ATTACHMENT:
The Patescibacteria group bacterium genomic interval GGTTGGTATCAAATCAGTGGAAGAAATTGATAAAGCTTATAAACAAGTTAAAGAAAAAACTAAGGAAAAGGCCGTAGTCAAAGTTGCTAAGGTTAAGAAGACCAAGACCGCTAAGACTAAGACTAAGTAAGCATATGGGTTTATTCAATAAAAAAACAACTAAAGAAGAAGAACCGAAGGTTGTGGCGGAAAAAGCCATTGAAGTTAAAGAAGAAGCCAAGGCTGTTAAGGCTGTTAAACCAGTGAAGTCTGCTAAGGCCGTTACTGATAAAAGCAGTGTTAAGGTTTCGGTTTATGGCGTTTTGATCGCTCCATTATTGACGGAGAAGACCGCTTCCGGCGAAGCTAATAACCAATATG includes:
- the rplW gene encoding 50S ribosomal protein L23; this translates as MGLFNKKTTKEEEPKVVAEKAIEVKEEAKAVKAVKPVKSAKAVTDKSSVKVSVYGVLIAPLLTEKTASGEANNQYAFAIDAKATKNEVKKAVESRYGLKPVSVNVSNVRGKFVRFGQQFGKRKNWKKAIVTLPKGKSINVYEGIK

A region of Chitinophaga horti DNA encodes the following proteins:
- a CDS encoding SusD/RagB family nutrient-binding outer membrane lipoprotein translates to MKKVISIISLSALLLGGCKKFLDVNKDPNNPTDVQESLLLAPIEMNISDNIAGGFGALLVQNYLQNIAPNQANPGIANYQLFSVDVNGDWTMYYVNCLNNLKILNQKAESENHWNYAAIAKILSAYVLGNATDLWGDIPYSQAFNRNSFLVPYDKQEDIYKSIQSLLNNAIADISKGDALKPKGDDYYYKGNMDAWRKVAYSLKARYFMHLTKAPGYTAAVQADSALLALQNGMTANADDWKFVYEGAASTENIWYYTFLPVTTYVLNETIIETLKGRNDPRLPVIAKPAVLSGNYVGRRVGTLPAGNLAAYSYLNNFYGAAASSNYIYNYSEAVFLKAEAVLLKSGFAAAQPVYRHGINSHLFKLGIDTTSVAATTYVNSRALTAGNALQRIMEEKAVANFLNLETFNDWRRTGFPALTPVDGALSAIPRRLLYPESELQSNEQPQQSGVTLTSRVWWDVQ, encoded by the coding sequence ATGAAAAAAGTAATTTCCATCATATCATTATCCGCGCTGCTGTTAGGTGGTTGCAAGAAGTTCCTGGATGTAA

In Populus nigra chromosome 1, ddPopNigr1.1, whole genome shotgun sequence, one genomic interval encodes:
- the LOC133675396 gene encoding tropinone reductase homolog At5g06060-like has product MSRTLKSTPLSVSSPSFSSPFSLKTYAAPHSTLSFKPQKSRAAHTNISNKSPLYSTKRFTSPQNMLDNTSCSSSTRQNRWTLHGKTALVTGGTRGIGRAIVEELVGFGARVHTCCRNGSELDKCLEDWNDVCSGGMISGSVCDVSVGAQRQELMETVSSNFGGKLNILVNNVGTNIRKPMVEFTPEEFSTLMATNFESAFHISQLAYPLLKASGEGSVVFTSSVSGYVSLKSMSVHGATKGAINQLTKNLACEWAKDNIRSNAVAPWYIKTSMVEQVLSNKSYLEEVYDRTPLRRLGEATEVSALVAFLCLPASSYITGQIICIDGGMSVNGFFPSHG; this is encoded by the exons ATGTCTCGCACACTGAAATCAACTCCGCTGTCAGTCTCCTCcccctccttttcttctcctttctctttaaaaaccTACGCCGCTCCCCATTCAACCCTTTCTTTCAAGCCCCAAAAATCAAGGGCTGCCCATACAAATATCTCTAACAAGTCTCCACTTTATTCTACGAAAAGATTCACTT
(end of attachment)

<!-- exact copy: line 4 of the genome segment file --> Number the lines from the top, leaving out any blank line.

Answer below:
- a CDS encoding SusD/RagB family nutrient-binding outer membrane lipoprotein translates to MKKVISIISLSALLLGGCKKFLDVNKDPNNPTDVQESLLLAPIEMNISDNIAGGFGALLVQNYLQNIAPNQANPGIANYQLFSVDVNGDWTMYYVNCLNNLKILNQKAESENHWNYAAIAKILSAYVLGNATDLWGDIPYSQAFNRNSFLVPYDKQEDIYKSIQSLLNNAIADISKGDALKPKGDDYYYKGNMDAWRKVAYSLKARYFMHLTKAPGYTAAVQADSALLALQNGMTANADDWKFVYEGAASTENIWYYTFLPVTTYVLNETIIETLKGRNDPRLPVIAKPAVLSGNYVGRRVGTLPAGNLAAYSYLNNFYGAAASSNYIYNYSEAVFLKAEAVLLKSGFAAAQPVYRHGINSHLFKLGIDTTSVAATTYVNSRALTAGNALQRIMEEKAVANFLNLETFNDWRRTGFPALTPVDGALSAIPRRLLYPESELQSNEQPQQSGVTLTSRVWWDVQ, encoded by the coding sequence ATGAAAAAAGTAATTTCCATCATATCATTATCCGCGCTGCTGTTAGGTGGTTGCAAGAAGTTCCTGGATGTAA